China Travel Guide
Hebei - Chengde
The mountain resort at Chengde (Bishu Shanzhuang) was chosen by the Kangxi emperor in 1703 as a means of eluding the hot summers in the Forbidden City. Set in a river valley surrounded by mountains, the park was strategically secure and allowed the hardy Manchu to engage in hunting and martial sports. The rural setting beyond the Great Wall reminded the Manchu rulers of their homelands to the northeast. The eclectic temple design of the surrounding Eight Outer Temples put visiting Mongol and tribal chieftains at ease, so the emperor could exploit their allegiances.
- Chengde. 150 miles (250 km) NE of Beijing
- 5, 7, 11, 15 from Chengde station
- Bishu Shanzhuang
- 5:30am–6:30pm daily
- Outer Temples
- daily (temples are not all open at the same time)
- Putuozongcheng Miao
- Puning Si
- Bishu Shanzhuang
Xumifushou Zhi Miao
This temple was built to impress the visiting Panchen Lama who came to Chengde on the occasion of the Qianlong emperor’s birthday in 1780.
This temple combines Han Chinese designs at the front with typical Tibetan structures at the back. The highlight is the majestic wooden statue of Guanyin in the main hall (see Puning Si, Chengde).
The most impressive hall in Pule Si, the Temple of Universal Joy, is the yellow-tiled twin conical-roofed hall which has strong echoes of the Temple of Heaven in Beijing.
The southern section of the resort contains an array of simple but elegant palaces, cool shaded lakes and waterside pavilions, best viewed from a rowing boat.
Built to resemble the Potala Palace in Lhasa, the temple is the largest of the Eight Outer Temples and has displays of thangkas (Tibetan religious scrolls), Tibetan religious ornaments, and two scaled-down sandalwood pagodas.
It is possible to see the temples and resort in a one-day minibus tour. However, it is quite a tough day. If time allows, try a more leisurely walk around the resort one day and hire a taxi for the temples the next.
in his library
The Kangxi Emperor
Kangxi (1654–1722) was the second Qing emperor to reign from Beijing, and held on to power for 61 years, the longest reign in China’s history. His rule was, in comparison with other emperors, frugal, practical, and conscientious. During his reign the empire increased in size and wealth, and generally enjoyed peace and prosperity. He taxed the farmers moderately and protected the peasantry, building up a healthy rural economy. An outstanding militarist, he was also a patron of the arts and sciences inviting Jesuit scholars to the Chinese court. He was followed by his fourth son, Yongzheng (r.1723–35), and then his grandson Qianlong (r.1736–95), who idolized him so much that he resigned as emperor after sixty years so as not to outdo him.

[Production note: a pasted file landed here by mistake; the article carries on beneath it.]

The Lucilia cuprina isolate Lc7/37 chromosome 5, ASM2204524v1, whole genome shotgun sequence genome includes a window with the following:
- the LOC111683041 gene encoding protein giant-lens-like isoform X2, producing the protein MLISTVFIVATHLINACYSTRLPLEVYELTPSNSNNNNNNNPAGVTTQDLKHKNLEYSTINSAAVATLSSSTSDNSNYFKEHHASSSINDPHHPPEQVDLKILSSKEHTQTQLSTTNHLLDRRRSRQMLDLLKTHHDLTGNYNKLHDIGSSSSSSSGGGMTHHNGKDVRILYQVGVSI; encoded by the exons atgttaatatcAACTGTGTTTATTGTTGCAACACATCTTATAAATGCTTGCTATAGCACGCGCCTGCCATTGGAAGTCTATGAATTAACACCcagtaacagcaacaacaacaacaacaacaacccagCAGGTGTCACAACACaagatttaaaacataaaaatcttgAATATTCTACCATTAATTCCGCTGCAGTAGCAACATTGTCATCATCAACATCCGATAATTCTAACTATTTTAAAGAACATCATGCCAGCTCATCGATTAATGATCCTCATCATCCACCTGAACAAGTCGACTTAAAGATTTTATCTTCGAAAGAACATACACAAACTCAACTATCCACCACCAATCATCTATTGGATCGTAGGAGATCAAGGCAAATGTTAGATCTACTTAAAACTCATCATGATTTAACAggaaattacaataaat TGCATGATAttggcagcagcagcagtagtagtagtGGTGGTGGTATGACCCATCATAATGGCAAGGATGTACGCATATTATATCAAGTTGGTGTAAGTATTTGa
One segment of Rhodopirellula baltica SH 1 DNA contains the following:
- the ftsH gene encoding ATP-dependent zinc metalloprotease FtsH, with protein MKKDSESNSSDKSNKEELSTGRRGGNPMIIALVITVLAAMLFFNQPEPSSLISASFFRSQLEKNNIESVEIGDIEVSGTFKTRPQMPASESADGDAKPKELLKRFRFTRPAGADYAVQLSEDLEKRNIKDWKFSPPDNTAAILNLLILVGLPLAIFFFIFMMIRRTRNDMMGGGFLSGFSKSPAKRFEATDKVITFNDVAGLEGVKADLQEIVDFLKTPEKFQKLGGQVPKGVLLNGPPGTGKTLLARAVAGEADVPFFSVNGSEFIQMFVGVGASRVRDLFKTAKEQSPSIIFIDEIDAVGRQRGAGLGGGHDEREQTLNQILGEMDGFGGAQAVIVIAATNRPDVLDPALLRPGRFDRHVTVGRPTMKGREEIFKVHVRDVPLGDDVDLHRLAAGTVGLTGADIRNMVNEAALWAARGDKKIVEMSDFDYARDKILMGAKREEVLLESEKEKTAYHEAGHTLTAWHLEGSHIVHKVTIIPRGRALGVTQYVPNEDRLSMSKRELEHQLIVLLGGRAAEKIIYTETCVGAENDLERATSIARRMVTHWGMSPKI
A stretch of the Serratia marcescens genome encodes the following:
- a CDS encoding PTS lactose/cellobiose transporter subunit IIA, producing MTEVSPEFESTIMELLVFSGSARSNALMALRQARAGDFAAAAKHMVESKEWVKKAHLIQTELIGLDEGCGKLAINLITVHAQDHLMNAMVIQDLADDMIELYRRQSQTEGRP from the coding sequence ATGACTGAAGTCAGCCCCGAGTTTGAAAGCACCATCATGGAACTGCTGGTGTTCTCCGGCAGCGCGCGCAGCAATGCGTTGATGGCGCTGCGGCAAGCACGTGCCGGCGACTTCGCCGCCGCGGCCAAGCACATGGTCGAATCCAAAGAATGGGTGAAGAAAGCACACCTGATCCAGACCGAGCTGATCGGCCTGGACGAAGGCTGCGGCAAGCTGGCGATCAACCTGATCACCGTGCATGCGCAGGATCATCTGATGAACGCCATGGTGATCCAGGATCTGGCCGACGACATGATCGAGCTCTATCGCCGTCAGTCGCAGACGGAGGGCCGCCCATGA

Puning Si, Chengde
One of the most impressive outer temples at the Imperial Summer Retreat at Chengde, Puning Si (Puning Temple) was built in 1755 by the Qianlong emperor to commemorate the defeat of Mongol rebels. The whole temple complex is a harmonious synthesis of Chinese and Tibetan styles of architecture. As part of a series of halls ascending the slope of a mountain, the temple’s pinnacle is the Mahayana Hall, in which towers one of the world’s largest wooden statues, a vast 72-ft (22-m) high representation of the Buddhist goddess of compassion, Guanyin.
- 5 miles (8 km) NE of Chengde, Hebei Province
- 8:30am–4:30pm daily
- Chengde International Travel Service, 0314 203 0741
- Mayahana Hall
This illustration shows the Tibetan-styled rear section of the temple complex. This part uses several terraces to emphasize differences of height and scale, whereas the traditional Chinese part of the complex consists of a symmetrical series of buildings on a single axis.
In Tibetan Buddhism, sacred mantras and prayers are inserted into the decorated cylinders and activated by spinning the wheel clockwise.
These monuments represent Buddhas’s physical presence and traditionally held sacred relics or even the remains of revered lamas.
Called Dacheng Ge in Chinese, the 122-ft (37-m) high hall symbolizes the palace of Buddha on Mount Sumeru, the center of the Buddhist world.
Puning Si is the only working temple at Chengde and the monks can be seen praying in the morning.
The huge effigy of Guanyin, also known to Buddhists as Avalokitesvara, is fashioned from five different types of wood. Viewing galleries can be climbed for views above ground level.
Guanyin’s hands hold an array of Buddhist symbolic instruments – the pure sound of the bell is said to drive away evil spirits.